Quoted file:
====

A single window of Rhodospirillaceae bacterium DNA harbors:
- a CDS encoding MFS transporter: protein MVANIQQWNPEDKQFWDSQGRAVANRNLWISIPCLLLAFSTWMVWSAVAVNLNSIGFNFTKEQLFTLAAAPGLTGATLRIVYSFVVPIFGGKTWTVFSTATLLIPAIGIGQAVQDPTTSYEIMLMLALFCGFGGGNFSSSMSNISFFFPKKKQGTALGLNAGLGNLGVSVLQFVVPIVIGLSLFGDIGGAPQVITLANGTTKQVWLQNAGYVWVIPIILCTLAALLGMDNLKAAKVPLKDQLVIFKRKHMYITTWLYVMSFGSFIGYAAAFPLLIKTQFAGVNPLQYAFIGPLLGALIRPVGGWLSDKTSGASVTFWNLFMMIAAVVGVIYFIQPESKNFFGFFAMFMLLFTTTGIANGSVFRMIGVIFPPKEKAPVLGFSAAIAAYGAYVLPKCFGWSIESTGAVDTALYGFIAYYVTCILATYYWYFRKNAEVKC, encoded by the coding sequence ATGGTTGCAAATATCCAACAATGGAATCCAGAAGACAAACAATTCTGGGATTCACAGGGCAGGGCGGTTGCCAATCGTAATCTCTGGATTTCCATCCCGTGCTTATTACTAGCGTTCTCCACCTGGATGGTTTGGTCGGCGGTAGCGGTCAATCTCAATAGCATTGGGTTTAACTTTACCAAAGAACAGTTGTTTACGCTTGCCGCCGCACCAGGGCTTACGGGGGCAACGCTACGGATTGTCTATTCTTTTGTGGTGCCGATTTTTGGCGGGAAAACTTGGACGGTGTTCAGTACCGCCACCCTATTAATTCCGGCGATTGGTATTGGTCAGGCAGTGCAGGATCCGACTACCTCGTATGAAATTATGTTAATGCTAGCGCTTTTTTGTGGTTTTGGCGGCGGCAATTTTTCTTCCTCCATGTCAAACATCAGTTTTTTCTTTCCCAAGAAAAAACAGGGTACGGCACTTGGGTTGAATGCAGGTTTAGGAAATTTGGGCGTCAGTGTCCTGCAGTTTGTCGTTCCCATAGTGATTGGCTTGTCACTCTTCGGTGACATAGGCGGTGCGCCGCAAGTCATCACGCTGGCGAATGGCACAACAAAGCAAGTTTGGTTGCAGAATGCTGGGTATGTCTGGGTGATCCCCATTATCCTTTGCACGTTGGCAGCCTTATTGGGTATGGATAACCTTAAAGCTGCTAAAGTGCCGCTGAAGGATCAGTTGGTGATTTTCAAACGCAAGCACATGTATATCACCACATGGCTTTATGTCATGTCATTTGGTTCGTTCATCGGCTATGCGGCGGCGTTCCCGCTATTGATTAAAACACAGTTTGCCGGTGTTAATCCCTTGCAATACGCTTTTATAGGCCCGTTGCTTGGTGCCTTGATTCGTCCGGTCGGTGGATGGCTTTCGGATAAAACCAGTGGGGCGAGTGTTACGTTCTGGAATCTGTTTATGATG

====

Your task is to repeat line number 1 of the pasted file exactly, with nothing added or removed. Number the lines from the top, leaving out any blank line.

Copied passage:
A single window of Rhodospirillaceae bacterium DNA harbors: